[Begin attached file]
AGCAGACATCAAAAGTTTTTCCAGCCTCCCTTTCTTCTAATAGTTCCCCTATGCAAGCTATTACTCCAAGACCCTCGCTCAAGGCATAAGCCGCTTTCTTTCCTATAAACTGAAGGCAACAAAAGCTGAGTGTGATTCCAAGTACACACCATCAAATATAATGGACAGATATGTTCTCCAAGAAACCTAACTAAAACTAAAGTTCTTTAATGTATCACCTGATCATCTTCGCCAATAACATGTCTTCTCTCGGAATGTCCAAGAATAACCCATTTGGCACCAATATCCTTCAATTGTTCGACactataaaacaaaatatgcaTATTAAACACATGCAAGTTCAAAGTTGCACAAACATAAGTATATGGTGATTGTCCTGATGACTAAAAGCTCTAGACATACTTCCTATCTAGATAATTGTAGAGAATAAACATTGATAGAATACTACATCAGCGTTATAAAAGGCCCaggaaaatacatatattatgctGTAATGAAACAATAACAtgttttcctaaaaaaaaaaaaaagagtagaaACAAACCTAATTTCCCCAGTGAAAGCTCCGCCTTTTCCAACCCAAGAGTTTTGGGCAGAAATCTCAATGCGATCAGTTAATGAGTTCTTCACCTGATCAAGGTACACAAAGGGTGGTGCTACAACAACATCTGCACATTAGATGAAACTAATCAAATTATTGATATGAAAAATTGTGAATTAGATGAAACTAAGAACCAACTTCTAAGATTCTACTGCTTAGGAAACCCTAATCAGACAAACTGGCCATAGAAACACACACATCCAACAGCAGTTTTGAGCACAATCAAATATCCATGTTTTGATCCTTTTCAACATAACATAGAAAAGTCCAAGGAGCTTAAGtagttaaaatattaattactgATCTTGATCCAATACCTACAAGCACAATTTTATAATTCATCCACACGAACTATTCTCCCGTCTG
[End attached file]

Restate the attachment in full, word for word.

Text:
AGCAGACATCAAAAGTTTTTCCAGCCTCCCTTTCTTCTAATAGTTCCCCTATGCAAGCTATTACTCCAAGACCCTCGCTCAAGGCATAAGCCGCTTTCTTTCCTATAAACTGAAGGCAACAAAAGCTGAGTGTGATTCCAAGTACACACCATCAAATATAATGGACAGATATGTTCTCCAAGAAACCTAACTAAAACTAAAGTTCTTTAATGTATCACCTGATCATCTTCGCCAATAACATGTCTTCTCTCGGAATGTCCAAGAATAACCCATTTGGCACCAATATCCTTCAATTGTTCGACactataaaacaaaatatgcaTATTAAACACATGCAAGTTCAAAGTTGCACAAACATAAGTATATGGTGATTGTCCTGATGACTAAAAGCTCTAGACATACTTCCTATCTAGATAATTGTAGAGAATAAACATTGATAGAATACTACATCAGCGTTATAAAAGGCCCaggaaaatacatatattatgctGTAATGAAACAATAACAtgttttcctaaaaaaaaaaaaaagagtagaaACAAACCTAATTTCCCCAGTGAAAGCTCCGCCTTTTCCAACCCAAGAGTTTTGGGCAGAAATCTCAATGCGATCAGTTAATGAGTTCTTCACCTGATCAAGGTACACAAAGGGTGGTGCTACAACAACATCTGCACATTAGATGAAACTAATCAAATTATTGATATGAAAAATTGTGAATTAGATGAAACTAAGAACCAACTTCTAAGATTCTACTGCTTAGGAAACCCTAATCAGACAAACTGGCCATAGAAACACACACATCCAACAGCAGTTTTGAGCACAATCAAATATCCATGTTTTGATCCTTTTCAACATAACATAGAAAAGTCCAAGGAGCTTAAGtagttaaaatattaattactgATCTTGATCCAATACCTACAAGCACAATTTTATAATTCATCCACACGAACTATTCTCCCGTCTG